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Charleston or, Alice Has a New Job

I left my job of seven years two weeks ago, and have been footloose and fancy free ever since. Haha, jk, I have a new job! But as it is a job that takes its employees to Charleston, South Carolina for a team meeting, I remain relatively footloose.

Here I am footloose as I dangle them in the water

A fair amount of the trip consisted of bonding, as my team members and I are spread out across the country. We stayed on the Isle of Palms, about 25 miles from downtown Charleston, and right next to the ocean. By right next, I mean it took appx 60 seconds to walk to the ocean. 

Where there were jellyfish! Jellyfish that I thought were dead, but then someone told me that nay, they were SUNNING THEMSELVES. However, I have just googled this, and it turns out that's a load of crap because jellyfish evaporate in the sun because they are 98% water.

Aside from amazing memories like hot tubbing  next to the ocean at night and being able to see All the Stars (note: no one can actually see all the stars, but you know what I mean), I also went to downtown Charleston on the last 2 days. The first day, I had nought but an hour! One hour! Before all the museums closed. So I chose the Charleston Museum, as it apparently has the oldest collection in America.

And they put chamber pots in their restrooms like fun people!

It's a canjo!

After inquiring of the Charleston tourism center what, if anything, is open after 5, he directed me down King Street, where I found Blue Bicycle Books! Where I had this conversation with the person on duty:

me to bookstore guy: "So are you one of the thriving independent bookstores in Charleston?"
"We are THE thriving independent bookstore in Charleston."

I bought Still Life With Woodpecker, 100% because that's the book Drew Barrymore's character reads every morning at the Hawaiian cafe she goes to in 50 First Dates, and I love the hell out of that movie.

That night the dudes in our company put their impressive cooking skillz on display and dumped a giant pile of seafood on the kitchen table.

It was awesome.

The next day I went to two house museums and then cut myself off from all museumy things, because I am attempting to get better at self care and I was v. tired and would not in fact have fully enjoyed said museums. I did enjoy going to a cafe and drinking coffee/reading a David Sedaris book. But before that, the two house museums.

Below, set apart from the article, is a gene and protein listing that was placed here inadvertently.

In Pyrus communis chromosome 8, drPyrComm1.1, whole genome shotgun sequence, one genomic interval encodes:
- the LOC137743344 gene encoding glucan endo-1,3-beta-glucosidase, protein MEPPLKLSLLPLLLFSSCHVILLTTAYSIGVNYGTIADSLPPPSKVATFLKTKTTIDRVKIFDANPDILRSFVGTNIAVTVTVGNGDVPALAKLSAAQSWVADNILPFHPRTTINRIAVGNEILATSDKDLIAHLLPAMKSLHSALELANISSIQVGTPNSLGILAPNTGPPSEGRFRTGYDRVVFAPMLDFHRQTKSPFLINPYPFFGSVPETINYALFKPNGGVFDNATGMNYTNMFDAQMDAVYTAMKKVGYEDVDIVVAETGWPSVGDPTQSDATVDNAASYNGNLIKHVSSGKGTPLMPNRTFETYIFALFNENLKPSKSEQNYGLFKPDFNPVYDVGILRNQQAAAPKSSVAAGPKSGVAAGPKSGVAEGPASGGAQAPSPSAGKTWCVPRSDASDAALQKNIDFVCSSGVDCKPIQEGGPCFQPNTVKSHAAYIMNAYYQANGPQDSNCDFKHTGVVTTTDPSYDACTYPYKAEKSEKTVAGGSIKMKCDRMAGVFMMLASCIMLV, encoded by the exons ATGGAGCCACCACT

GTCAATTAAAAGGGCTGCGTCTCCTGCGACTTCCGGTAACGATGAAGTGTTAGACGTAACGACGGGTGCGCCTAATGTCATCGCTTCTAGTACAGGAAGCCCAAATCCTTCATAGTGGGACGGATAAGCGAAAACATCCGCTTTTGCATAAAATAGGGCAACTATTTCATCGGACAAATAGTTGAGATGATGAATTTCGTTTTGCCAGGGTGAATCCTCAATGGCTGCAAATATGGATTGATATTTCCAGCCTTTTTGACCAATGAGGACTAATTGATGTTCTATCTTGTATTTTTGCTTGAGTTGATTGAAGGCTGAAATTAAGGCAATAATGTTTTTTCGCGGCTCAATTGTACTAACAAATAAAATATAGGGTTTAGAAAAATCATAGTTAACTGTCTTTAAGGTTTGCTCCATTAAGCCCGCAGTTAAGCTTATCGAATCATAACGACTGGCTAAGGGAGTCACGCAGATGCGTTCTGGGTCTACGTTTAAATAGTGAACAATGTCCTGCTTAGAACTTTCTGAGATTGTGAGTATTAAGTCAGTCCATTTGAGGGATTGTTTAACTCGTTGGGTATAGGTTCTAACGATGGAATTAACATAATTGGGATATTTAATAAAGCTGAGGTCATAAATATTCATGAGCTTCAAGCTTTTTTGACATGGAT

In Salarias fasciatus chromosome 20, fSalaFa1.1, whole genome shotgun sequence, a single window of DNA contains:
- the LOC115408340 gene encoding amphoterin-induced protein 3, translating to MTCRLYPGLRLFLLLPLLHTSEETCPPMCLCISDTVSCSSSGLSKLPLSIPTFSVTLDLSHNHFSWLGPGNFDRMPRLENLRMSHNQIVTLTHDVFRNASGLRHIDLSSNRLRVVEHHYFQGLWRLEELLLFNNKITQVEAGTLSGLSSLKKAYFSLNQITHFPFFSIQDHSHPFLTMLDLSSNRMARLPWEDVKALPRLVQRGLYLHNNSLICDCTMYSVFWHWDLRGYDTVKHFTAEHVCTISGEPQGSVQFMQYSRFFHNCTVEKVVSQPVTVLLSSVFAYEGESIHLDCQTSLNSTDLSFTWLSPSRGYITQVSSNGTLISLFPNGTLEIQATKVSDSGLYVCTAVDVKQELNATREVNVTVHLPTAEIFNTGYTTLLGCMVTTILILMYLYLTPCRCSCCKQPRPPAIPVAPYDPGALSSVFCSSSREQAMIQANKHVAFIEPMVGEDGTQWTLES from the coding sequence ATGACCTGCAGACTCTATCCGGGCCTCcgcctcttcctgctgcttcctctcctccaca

The first was the Joseph Manigault House, built in 1803 and constructed in the Federalist style. Joseph Manigault had a very nice face and also owned a lot of slaves. The tour guide (whose name was Samantha) really emphasized everything that would've been built/taken care of by enslaved people, as well as how awful their living conditions were, which I very very much appreciated. We also discussed how on trend the Manigault's mint green paint choice was.

Gorgeous Manigault House

They had a ticket deal where if you bought 2 house tours, you saved like $6, so yeah, like I'm not gonna take them up on that. The other house was the Heyward-Washington House, which I only photographed the "necessary" (outhouse) and spinnet of, but because my photo of the necessary sucks, here is the spinnet:

I got to get closer to it than normal because I was the only one on the tour.
Also the tour guide and I bonded over Tim Burton.

Oh! On my walk to the Heyward-Washington House (built in 1772 in the Georgian style and hosted Revolutionary War meetings), I stopped in at an old old church that had awesome box pews, so look!:

So old. Mmm.

After both house tours, I wandered around Charleston, stopped to take a selfie with a British soldier mannequin

and wound up at the Second Presbyterian Church's (1809) graveyard.

I don't want my interest in graveyards to be seen as morbid or goth or whatever, although think what you want to. I like them for a number of reasons, which include liking the past, feeling linked to people throughout time, and experiencing one of the only places where our culture allows us to be somber/sad. If I were sitting in a graveyard crying, people would leave me the hell alone and not feel that awkward about it. Of course I'm crying, I'm in a graveyard. I'm not saying I did this -- the only exclamations I made were apologies to dead people as I probably walked over them in my quest to read a tombstone -- but the fact remains I could have.

This was my second trip to Charleston. My first was excellent but involved much more pouting over walking up museum steps.

There were a lot. I was tired.

I would for sure go back again. I feel I've spent a fair amount of time there and barely grazed what it has to offer. I turned down going into at least 3 museums that I just randomly passed by. It's an old old city that's done a great job preserving its old things in a muggy climate, and it has kickass restaurants.

Also, having a new job is the best and they've given me time to go to BEA and sometimes life does a splendid 180 on you, and all you have to do is put in the work to make it happen. #wisewords #goodthingsalicehassaid


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